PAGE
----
I have a son twenty-three years old, whom you know as * * *, he works on the fort for the United States Government; and a daughter twenty-three years old, who was sold to a planter, I believe in Alabama; and four small children under the age of twelve years, two of whom have been born since I lived in the woods. These six children were all by the same wife * * *. I staid in the woods in a close jungle, so thick that you could not penetrate it, except with the axe; and from that time to this, (it was February 12th, 1857, mid-winter, when I jumped off the train) now over five years, I have lived in that woods. I dared not permit myself to be seen by a white man for months, and then only by one or two of the very poorest, who traded with me in small things. I slept under the boughs and on a bed of pine blooms for a month or two (mid-winter and plenty of rain) until spring, when I began to build me a hut. I cut down small trees, and from an old fence got some boards, and soon built a place large enough to sleep in. I had to get a saw, so as not to make a noise; the sound of an axe would be heard a much greater distance. There were a great many cattle and swine in the glades among the reeds on which they feed in the fall. I have seen three and four hundred in a drove. They get so wild and skittish that the owners rarely keep any account of them. The poor people about, frequently kill them, and the owners seem not to be aware of it, or do not care for it. They are generally lean and thin cattle while left in this way. I killed one occasionally, and by trading a pig which I had killed and dressed, and leaving it in a place designated, a poor white man with whom I accidentally became acquainted; by previous arrangement brought a gun and left it in the same place. I took the gun and he took the pig, of course without meeting each other. Afterwards I exchanged other things; the hide of a cow, &c., for shot and powder. If I had received them from him in person, or he had been found out, his punishment would have been very severe; but I saw him but rarely, as my acquaintance was too dangerous a thing for him. Once I was hunted out by bloodhounds. Coyler added, in a footnote, "This man and his dogs were captured by Col. Mix’s cavalry a short time since, and he is now in Newbern jail" — arrested, presumably, for what he did to William Kinnegy.. There were eight dogs, and they were upon me before I had time to prepare. With an old scythe which I had made into a cutlass, I killed two and crippled another, but I was forced to fly to the middle of the swamp to get clear of them, wading up to my middle in water and mud. After some days I returned to my hut, and found that my pursuers had robbed me of everything, and nearly destroyed the hut. This would not be considered worth much to most people under ordinary circumstances, but it was a great loss to me, and besides, compelled me to change my hiding place. As I had been from youth up always in delicate health (was "sickly," as they called me,) and was sold to the traders by my owner * * * very low, and he had got his money, they did not make that careful search for me they would otherwise have done. My wife's owner offered $400 for me, but my master thought he could get more than that for me in Richmond, and so I was sent there. The Alabama planter, who bought me, paid $700 for me, I was told. I never dared to stay at my wife's cabin more than a few minutes at a time, although it was always night when I visited her. She has been as faithful a wife to me as woman could be, and though she has had two children since I have lived in the woods, their resemblance to the others is so striking, that their master troubled my wife very much to get her to betray my where-abouts.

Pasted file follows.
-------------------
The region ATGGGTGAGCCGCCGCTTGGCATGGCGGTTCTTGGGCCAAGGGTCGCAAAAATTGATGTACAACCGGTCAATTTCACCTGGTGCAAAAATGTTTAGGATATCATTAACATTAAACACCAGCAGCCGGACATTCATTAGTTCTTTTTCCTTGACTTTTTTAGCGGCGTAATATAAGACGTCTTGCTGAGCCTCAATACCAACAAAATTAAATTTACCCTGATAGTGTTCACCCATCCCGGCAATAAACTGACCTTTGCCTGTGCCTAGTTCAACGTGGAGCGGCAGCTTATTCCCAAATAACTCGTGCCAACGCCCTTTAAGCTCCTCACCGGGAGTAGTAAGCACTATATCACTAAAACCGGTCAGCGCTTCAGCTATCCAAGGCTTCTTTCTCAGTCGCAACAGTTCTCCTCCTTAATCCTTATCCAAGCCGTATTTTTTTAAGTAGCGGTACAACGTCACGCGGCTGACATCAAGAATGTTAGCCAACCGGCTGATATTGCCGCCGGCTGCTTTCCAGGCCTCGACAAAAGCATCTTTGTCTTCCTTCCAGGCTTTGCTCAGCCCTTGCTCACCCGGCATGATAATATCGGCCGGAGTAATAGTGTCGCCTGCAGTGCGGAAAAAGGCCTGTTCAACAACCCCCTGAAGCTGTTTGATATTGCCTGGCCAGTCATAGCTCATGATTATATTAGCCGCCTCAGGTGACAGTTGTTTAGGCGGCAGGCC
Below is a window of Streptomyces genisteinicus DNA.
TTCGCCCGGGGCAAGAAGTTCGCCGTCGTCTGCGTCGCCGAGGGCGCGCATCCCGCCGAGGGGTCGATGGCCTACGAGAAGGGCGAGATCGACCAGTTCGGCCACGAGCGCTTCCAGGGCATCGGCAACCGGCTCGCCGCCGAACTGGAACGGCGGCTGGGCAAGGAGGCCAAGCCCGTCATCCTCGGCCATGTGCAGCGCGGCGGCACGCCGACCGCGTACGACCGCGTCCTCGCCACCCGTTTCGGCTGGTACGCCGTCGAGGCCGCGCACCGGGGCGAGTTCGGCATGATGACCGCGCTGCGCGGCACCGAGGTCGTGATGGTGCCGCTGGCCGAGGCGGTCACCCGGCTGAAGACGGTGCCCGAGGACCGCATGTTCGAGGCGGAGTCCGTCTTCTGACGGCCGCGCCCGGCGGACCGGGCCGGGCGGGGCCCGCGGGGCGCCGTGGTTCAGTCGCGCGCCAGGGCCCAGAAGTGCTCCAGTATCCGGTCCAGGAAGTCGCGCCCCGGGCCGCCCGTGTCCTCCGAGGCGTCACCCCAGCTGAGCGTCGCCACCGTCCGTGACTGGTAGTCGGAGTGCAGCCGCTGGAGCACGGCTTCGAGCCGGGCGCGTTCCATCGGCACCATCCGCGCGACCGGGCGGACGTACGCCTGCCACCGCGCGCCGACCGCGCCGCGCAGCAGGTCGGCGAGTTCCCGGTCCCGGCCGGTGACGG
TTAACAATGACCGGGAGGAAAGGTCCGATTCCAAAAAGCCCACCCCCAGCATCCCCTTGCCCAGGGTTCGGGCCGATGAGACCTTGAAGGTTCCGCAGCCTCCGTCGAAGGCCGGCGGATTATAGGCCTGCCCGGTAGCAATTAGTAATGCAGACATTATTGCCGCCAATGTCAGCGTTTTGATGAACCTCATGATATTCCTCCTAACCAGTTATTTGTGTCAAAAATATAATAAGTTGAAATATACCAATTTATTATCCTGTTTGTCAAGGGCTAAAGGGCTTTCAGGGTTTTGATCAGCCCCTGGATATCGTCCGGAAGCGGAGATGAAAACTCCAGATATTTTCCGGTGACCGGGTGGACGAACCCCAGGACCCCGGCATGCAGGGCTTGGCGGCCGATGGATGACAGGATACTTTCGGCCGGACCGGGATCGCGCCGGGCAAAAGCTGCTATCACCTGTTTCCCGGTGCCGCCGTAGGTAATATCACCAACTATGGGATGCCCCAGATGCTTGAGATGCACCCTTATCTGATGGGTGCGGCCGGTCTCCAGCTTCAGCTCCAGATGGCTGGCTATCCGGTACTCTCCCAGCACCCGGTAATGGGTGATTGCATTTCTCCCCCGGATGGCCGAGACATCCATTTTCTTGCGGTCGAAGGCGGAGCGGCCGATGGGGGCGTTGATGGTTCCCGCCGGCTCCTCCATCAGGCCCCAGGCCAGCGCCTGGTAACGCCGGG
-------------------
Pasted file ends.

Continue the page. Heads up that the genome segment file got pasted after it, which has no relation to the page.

As soon as possible after the United States army took Newbern, I came within the Union lines. I have worked a month for you on the fort, have eight dollars, wages received there, in my pocket, and now hearing that my wife's owner has run away, and she and the children are up in the country alone, I have come to you for a pass to go and bring them down.